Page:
When Ben began seventh grade, we began to notice pieces of paper folded or in some cases wadded up just laying around the house. We began to read them to see if they were important enough to keep. We discovered that Ben was writing about all of his frustrations at school and at home. We collected some and found that he is a gifted writer at expressing his feelings. I will include some of them as this blog proceeds.
Looking back Ben’s mother and I believe Ben’s years in the public school system were most unhappy for him. We believe in public education especially since I am a retired teacher and she teaches second grade now in the public school system. If we had it to do over, we would make every effort to find a type of education that would have better fit his needs. He definitely needed to be in a very small class situation where he could get a great deal of one on one instruction. I am not suggesting that the public schools cannot meet the needs of your particular child. In Ben’s case, not a lot was known at that time how best to teach Asperger children. Hopefully, methods have improved. Here are two of Ben’s writings that we found and they were written when he was about fourteen years old:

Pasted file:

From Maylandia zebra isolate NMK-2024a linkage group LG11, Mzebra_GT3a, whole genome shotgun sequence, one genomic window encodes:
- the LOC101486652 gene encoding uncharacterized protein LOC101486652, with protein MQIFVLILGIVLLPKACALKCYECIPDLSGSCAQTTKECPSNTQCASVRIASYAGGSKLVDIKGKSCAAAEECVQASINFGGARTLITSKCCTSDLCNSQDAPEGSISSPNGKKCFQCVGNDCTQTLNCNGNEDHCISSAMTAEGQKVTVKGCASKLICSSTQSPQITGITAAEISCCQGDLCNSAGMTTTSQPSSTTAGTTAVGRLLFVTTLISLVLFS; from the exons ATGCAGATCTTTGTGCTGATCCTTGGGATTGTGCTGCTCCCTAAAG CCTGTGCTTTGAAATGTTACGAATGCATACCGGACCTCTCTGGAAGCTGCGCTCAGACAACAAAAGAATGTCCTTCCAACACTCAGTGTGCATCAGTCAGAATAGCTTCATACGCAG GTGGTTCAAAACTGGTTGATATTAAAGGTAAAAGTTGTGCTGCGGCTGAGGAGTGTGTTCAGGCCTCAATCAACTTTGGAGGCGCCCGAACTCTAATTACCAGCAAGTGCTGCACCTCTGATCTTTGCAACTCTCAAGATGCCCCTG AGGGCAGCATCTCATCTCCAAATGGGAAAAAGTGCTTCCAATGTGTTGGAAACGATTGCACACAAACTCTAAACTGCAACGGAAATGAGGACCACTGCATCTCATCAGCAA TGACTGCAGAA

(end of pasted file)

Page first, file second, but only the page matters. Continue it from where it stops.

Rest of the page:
“You say you want to help, yet the problem still persists.
You try to help me understand, but shortly after, you desist.
You want me to do better, yet you only hold me back.
You are always trying to raise my hopes,
But from all this, confidence I lack.
None of your ideas or plans are ever followed through.
I’m just some kind of circus freak to entertain you.
To those who do not understand, (the vast majority),
You’d stay at home and weep all day
If you knew how it felt to be me.”


“Class begins as the tardy bell rings.
I rush to get inside-I barely make it.
I quickly grab my calculator and my math book.
“Great! Homework on a weekend,” I say.
Only to be interrupted by a flash of the overhead.
A Warm-up.
I understand none of the formulas or the equations
Or the problems, or the stress
That comes with having to learn and understand
All these random equations and symbols.
The warm-up is over.
Everyone else understands the explanations
Of how she got this number or that number.
I haven’t even lifted my pencil.
I struggle to understand Algebra once and for all.
I try to comprehend the formulas and numbers and signs.
But it only hurts my feeling of self worth.
And there’s the bell.”

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Filed under: Asperger SyndromeBen's View

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